Contractors cannot simply stop work if they aren’t paid, cautions Uwe Putlitz, CEO of the Joint Building Contracts Committee (JBCC). In most building contracts, there aren’t provisions that legally permit the contractor to suspend work if the employer fails to pay by the due date, nor are there contractual rights to remove materials and goods from site.

A contractor needs to compel the defaulting employer to honour the contract or seek other methods of obtaining payment if he or she isn’t paid on time.

“The contractor could, for example, offer the employer payment terms, and should the employer still not pay, the contractor could then have the contract cancelled and sue the employer for damages,” says Uwe.

Contractor payments can fall into two categories, namely interim payments and progress payments.

Interim payments are based on valuations prepared by the principal agent for work done at a given point. These are usually prepared monthly by no later than a specified date and repeated every month until the final payment is received. The valuations should represent the total amount of work carried out to date, including unfixed materials and goods procured by the contractor, less any amounts previously certified.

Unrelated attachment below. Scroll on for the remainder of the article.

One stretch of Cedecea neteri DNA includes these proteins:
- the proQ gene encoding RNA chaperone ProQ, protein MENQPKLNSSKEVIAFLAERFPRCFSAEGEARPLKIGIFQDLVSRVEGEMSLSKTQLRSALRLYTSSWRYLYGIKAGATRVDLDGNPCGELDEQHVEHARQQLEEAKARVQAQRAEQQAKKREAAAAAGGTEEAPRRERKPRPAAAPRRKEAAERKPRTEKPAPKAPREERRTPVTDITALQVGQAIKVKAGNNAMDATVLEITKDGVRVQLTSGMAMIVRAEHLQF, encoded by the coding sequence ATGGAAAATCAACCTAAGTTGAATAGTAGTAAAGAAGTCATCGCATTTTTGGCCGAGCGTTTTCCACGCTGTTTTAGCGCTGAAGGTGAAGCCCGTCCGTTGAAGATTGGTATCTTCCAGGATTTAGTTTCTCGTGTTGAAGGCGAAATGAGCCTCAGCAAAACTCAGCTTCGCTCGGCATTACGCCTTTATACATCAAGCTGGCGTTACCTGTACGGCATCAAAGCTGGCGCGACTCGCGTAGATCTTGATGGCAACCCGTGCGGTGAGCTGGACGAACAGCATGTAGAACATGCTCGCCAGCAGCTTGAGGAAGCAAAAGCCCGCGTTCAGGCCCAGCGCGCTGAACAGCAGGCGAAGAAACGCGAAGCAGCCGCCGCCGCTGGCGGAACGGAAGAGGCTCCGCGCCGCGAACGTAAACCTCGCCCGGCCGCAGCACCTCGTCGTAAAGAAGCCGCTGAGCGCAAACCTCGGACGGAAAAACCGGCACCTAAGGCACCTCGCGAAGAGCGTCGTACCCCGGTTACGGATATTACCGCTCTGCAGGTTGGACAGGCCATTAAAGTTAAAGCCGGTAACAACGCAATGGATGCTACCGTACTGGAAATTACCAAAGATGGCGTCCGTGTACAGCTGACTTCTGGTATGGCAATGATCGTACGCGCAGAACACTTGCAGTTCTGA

“While the obligation to prepare the valuation and issue the certificate rests with the principal agent, the contractor is required to assist him or her to determine the valuation by preparing and supplying a claim for payment, incorporating measurements and valuations based on the bill of quantities of duly completed work, and material and goods, together with relevant documents such as invoices,” says Uwe.

Progress payments are payments for work completed or progress achieved and are based on pre-determined milestones. The progress payment method is used where no bills of quantities have been used and is mainly employed for smaller type projects.

For more information, contact the JBCC on Tel: +27 (11) 482 3102 or via